Figure 1

Accrual of samples and clinical data of the discovery cohort. Samples were selected based on criteria listed in the boxes connected with vertical arrows. Reasons for exclusion of samples are listed in boxes in the right panel, connected with horizontal arrows. The number below each box represents the number of patients. Boxes below the dotted line list criteria for collection of recurrent tumors and spatially distinct regions of LGGs. AII, astrocytoma; H&E, hematoxylin and eosin; OII, oligodendroglioma; OAII, oligoastrocytoma.

Table 1

Characteristics of diffuse low-grade glioma patients in the discovery, validation and confirmation cohorts


Dutch discovery cohort (n =98)

French validation cohort (n =126)

TCGA confirmation cohort (n =184)




50 (51%)

59 (47%)

93 (51%)

Age at diagnosis (years)














Duration of follow-up of patients still alive at last evaluation (months)














Patients deceased

46 (47%)

32 (25%)

18 (10%)

Overall survival of patients deceased at last evaluation (months)














Histological subtypes



43 (43%)

53 (42%)

87 (47%)


42 (42%)

23 (18%)

40 (22%)


15 (15%)

50 (40%)

57 (31%)

Copy number detection by shallow WGS in LGGs

To obtain genome-wide copy numbers from the FFPE samples of our discovery cohort, we evaluated the use of shallow WGS. First, for sample LGG284 a paired-end 100 (PE100) sequence run was performed. Copy number profiles were produced by counting the unique sequence tags per 15 kb bin of the paired-end 100 bp reads from both ends (PE100 in Figure S1A in Additional file 1), the single 100 bp read from one end (SR100 in Figure S1B in Additional file 1) and the trimmed first single 50 bp read from the same end (SR50 in Figure S1C in Additional file 1). The noise (measured as variance) of the different profiles is very similar and CNAs observed are indistinguishable from each other, which implies that the uniqueness of the 50 bp sequence tags suffices to infer copy number levels, and longer reads are not necessary. Array comparative genomic hybridization (array CGH) was performed on the same DNA sample, which confirmed the CNAs detected (Figure S1D in Additional file 1). For an additional eight samples both 50 bp single-read (SR50) shallow WGS and array CGH were applied as technical validation. Shallow WGS and array analysis invariably yielded the same CNA profiles (Figure S2 in Additional file 1). Based on this information, all subsequent analyses were performed using 50 bp single-read (SR50) shallow WGS since it is more cost-effective and allows the use of samples with short DNA fragments, which are frequently obtained with FFPE materials. The most frequent CNAs, detected in more than 10% of cases, are whole or partial loss of chromosomal arms 9p, 10q, 12p, 13 and 14, as well as gain of chromosomal arms 7q, 8q, 10p and 11q. The most frequent CNAs in this cohort are co-deletion of 1p and 19q often accompanied by loss of whole chromosome 4, all commensurate with previous reports [11] (Figure 2).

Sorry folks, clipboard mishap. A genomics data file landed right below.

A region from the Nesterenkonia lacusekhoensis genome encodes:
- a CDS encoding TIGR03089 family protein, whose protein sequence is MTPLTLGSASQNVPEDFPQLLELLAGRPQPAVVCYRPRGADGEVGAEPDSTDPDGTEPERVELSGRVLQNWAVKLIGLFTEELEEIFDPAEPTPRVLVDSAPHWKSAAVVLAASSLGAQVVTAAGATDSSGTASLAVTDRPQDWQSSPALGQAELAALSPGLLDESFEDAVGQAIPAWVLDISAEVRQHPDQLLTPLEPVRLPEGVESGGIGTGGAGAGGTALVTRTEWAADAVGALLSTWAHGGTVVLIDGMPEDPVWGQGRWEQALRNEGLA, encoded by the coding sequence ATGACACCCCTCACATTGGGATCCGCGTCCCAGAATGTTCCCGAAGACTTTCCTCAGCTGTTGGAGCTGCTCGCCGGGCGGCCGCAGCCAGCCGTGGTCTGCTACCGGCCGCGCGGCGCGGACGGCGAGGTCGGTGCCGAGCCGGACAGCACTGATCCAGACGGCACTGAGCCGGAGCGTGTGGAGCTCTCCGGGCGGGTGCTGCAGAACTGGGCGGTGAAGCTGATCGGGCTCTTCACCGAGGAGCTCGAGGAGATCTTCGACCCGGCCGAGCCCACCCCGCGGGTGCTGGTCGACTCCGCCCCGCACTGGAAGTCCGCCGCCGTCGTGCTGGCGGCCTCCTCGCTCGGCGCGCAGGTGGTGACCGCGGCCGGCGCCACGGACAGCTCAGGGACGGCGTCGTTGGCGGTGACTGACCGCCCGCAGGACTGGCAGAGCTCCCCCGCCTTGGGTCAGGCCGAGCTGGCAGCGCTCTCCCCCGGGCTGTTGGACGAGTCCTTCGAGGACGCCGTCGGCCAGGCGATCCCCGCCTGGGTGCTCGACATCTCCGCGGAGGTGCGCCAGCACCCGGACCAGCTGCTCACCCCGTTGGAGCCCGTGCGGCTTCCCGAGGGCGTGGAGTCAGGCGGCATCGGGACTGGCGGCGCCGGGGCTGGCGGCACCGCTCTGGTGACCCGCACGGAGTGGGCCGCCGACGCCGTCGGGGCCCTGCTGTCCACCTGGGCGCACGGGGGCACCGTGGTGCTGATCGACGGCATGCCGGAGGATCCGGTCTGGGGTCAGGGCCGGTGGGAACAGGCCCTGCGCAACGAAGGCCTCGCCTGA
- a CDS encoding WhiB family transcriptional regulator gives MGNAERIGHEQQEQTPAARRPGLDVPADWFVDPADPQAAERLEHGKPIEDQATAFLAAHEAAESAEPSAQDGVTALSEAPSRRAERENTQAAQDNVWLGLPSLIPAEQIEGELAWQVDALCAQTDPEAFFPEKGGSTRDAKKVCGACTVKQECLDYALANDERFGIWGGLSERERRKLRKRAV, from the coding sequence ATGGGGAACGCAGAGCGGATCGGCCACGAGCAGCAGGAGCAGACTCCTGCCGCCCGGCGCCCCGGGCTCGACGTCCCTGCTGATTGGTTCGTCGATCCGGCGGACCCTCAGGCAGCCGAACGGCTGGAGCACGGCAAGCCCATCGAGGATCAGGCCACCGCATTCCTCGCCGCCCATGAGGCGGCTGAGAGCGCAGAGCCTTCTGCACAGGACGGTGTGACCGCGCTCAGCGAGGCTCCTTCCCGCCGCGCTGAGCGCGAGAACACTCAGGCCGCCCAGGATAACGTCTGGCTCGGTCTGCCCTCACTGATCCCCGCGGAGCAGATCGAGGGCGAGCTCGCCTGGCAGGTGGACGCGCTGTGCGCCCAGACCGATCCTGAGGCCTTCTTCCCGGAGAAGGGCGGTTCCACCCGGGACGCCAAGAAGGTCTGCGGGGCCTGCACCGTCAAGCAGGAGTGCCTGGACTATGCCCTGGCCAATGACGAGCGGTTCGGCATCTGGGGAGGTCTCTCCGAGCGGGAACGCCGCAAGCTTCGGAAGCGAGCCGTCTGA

Figure 2

Unsupervised clustering of CNAs in the discovery cohort. Histological subtypes and patients are color-coded on the x-axis and chromosomes are ordered on the y-axis, 1 to 22 from bottom to top. Shades of green enable visualization of individual chromosomal arms, their size varying by the number of regions. Hence, a chromosomal arm with many breakpoints based on CNAs is depicted as larger compared with one with fewer breakpoints. Red, copy number loss; blue, copy number gain; black, no CNA. OII, oligodendroglioma; OAII, oligoastrocytoma; AII, astrocytoma.

The prognostic value of CNAs in discovery, validation and confirmation cohorts

Association of survival with CNAs detected in the discovery cohort was tested. In addition to the known prognostically favorable 1p/19q co-deletion, five further chromosomal losses at chromosomes 9p, distal 10q, 11p, 13q, and 22q presented with statistical significance (Table 2). No associations were observed with gains. Significant regions were verified in the French validation cohort of 126 diffuse LGG patients (Table 1). Loss of distal 10q was an unfavorable CNA in both cohorts, whereas losses of chromosomal regions at 9p, 11p, 13q and 22q were not substantiated in the validation cohort (Table 2). In the discovery cohort, median overall survival for patients with or without loss of whole or distal 10q was respectively 6.6 years versus 16.7 years (18/98, P-value =0.009). The size of chromosome 10 deletion varies from whole chromosome loss (5/18) to 22.5 Mbp distal loss (10q25.2- 10qter). An association between loss of this region with overall survival was finally tested in the TCGA dataset of LGG. Despite the limited number of patients deceased in this cohort (Table 1), a significant association with overall survival was observed (P-value =0.0018) (Figure 3), which confirms that distal 10q is a prognostically unfavorable chromosomal aberration.